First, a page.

Another big difference is the reservoir. It is located on the back behind the top shelf where it will not take up any extra floor space. The water is not just heated by heat radiating from the stove. It has a galvanized steel coil right in the firebox that will naturally circulate the water through the firebox and back into the reservoir. In other words, you have plenty of hot water all the time with our large 24 gallon capacity reservoir and handy tap within easy reach. No more dipping water out of a small hole. Fill your tea kettle or pan with hot water right out of a faucet, like you would in the sink.

Last, but not least, is the fire door. The model 480 has a large 14x16 inch opening and will take logs up to 20 inches long. The 380 door is 14x12 inches and will take logs up to 18 inches long. No more splitting wood down to fine kindling all the time.

 

Kitchen Queen, Kitchen Queen  Cookstove, u.l. listed Cookstove Kitchen Queen Wood Cook Stove for Heating your Home and Cooking Kitchen Queen, Kitchen Queen  Cookstove, u.l. listed Cookstove

 

Click on pictures to enlarge

 

No More Hot Water Bills

 

Enjoying the luxury of hot water can cost a family as much as $500 a year. Not so if you own a Kitchen Queen. This stove completely eliminates the need to run a conventional hot water heater, And the real beauty is your water is heated with energy that would otherwise be lost to the environment. You actually get free hot water while your food is being cooked and your house is being warmed.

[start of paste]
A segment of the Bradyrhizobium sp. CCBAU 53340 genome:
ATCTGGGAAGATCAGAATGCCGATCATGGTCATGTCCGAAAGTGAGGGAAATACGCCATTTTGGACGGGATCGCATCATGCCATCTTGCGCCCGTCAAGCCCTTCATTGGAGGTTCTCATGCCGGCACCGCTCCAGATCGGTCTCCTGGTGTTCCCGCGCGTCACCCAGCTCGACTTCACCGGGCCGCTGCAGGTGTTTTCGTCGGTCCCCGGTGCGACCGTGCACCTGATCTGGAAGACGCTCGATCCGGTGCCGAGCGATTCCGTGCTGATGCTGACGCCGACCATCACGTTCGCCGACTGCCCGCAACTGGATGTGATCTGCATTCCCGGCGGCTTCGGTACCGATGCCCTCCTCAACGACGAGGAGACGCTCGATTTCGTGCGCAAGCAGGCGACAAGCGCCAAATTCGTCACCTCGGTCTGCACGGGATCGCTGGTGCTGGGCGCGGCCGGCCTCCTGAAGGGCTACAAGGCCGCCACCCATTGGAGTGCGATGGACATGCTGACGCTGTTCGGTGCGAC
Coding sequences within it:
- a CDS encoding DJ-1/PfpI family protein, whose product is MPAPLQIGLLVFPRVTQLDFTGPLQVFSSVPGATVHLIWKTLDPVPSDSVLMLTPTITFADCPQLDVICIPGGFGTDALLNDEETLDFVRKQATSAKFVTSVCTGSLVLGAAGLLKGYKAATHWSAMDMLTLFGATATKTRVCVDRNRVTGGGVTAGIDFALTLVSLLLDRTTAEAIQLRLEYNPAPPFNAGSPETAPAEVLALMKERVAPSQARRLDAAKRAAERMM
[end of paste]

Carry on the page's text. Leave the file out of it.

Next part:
At your option, your stove can be fitted with galvanized steel coils inside the firebox. These coils can either connect to a 25 gallon reservoir that fits neatly onto the back of the stove, or they can connect to a remote tank. In either case, water circulates through the system using the thermosyphon principle. This simply means that heated water rises and colder water falls. No pumps or pressure tanks are needed. Hot water is drawn from the system at a faucet conveniently located on the right side of the stove. Again, we have taken efficiency into consideration and placed these coils on a part of the firebox that does not come in contact with the hot gases that circulate around the oven.

Your situation might suggest connecting your Kitchen Queen to a remote tame This tank might even be located upstairs, but unless you have a pressure tank of a water source that is higher than the house, your will have to carry water upstairs to fill the tank. Regardless of where the tank is located, the thermosyphon principle adequately circulates water through the system. How much hot water can the Kitchen Queen produce?
It can easily heat 40 gallons per hour, which is an adequate amount to take care of a large family's needs. And if you are concerned that hot water in summer will be a problem, consider the ease of connecting a solar heater to the system

 

Click on pictures to enlarge

 

She's Well ... Built And Pretty

The Models 380 and 480 are of identical construction. 3/16" and 1/4" mild steel is used wherever hot flue gases are contacted. The cooking surface is one-fourth inch ribbed mild steel with two 10-inch  lids. Joints are welded throughout.

The oven and firebox door handles are positive locking.

They are attractively made from spring steel and are nickel .. plated. The protective rods that surround the top of the stove are stainless steel.

The Kitchen Queen is finished with porcelain enamel for easy cleaning and long lasting beauty.